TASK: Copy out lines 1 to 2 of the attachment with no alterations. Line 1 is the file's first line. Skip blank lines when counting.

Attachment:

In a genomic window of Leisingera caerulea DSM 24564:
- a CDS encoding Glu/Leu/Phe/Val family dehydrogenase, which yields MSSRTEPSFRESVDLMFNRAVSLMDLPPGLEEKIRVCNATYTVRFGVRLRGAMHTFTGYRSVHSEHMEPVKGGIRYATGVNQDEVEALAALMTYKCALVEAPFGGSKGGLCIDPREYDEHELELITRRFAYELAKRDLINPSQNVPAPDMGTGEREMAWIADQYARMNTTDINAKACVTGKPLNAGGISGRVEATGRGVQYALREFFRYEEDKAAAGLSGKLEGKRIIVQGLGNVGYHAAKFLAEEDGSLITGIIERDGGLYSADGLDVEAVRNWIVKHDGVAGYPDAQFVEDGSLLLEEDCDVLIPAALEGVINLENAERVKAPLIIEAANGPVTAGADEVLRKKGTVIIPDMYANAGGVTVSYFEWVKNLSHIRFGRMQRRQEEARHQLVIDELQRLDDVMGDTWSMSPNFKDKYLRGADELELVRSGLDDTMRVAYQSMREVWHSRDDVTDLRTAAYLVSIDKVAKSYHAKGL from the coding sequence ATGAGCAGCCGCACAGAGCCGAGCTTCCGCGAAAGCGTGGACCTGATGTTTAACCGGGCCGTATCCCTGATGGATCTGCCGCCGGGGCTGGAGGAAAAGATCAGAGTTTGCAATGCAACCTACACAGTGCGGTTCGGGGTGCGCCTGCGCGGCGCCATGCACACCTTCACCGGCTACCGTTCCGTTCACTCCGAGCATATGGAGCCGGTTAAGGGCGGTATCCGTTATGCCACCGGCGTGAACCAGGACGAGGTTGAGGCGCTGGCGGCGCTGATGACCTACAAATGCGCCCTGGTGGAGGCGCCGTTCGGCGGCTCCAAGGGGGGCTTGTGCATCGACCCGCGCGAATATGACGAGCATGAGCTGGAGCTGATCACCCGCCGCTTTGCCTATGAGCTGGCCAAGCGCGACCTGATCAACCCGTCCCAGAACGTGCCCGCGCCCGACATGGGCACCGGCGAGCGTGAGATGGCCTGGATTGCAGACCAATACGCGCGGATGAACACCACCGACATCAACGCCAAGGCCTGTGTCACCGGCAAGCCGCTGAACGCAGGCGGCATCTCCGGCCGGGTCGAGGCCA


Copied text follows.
In a genomic window of Leisingera caerulea DSM 24564:
- a CDS encoding Glu/Leu/Phe/Val family dehydrogenase, which yields MSSRTEPSFRESVDLMFNRAVSLMDLPPGLEEKIRVCNATYTVRFGVRLRGAMHTFTGYRSVHSEHMEPVKGGIRYATGVNQDEVEALAALMTYKCALVEAPFGGSKGGLCIDPREYDEHELELITRRFAYELAKRDLINPSQNVPAPDMGTGEREMAWIADQYARMNTTDINAKACVTGKPLNAGGISGRVEATGRGVQYALREFFRYEEDKAAAGLSGKLEGKRIIVQGLGNVGYHAAKFLAEEDGSLITGIIERDGGLYSADGLDVEAVRNWIVKHDGVAGYPDAQFVEDGSLLLEEDCDVLIPAALEGVINLENAERVKAPLIIEAANGPVTAGADEVLRKKGTVIIPDMYANAGGVTVSYFEWVKNLSHIRFGRMQRRQEEARHQLVIDELQRLDDVMGDTWSMSPNFKDKYLRGADELELVRSGLDDTMRVAYQSMREVWHSRDDVTDLRTAAYLVSIDKVAKSYHAKGL from the coding sequence ATGAGCAGCCGCACAGAGCCGAGCTTCCGCGAAAGCGTGGACCTGATGTTTAACCGGGCCGTATCCCTGATGGATCTGCCGCCGGGGCTGGAGGAAAAGATCAGAGTTTGCAATGCAACCTACACAGTGCGGTTCGGGGTGCGCCTGCGCGGCGCCATGCACACCTTCACCGGCTACCGTTCCGTTCACTCCGAGCATATGGAGCCGGTTAAGGGCGGTATCCGTTATGCCACCGGCGTGAACCAGGACGAGGTTGAGGCGCTGGCGGCGCTGATGACCTACAAATGCGCCCTGGTGGAGGCGCCGTTCGGCGGCTCCAAGGGGGGCTTGTGCATCGACCCGCGCGAATATGACGAGCATGAGCTGGAGCTGATCACCCGCCGCTTTGCCTATGAGCTGGCCAAGCGCGACCTGATCAACCCGTCCCAGAACGTGCCCGCGCCCGACATGGGCACCGGCGAGCGTGAGATGGCCTGGATTGCAGACCAATACGCGCGGATGAACACCACCGACATCAACGCCAAGGCCTGTGTCACCGGCAAGCCGCTGAACGCAGGCGGCATCTCCGGCCGGGTCGAGGCCA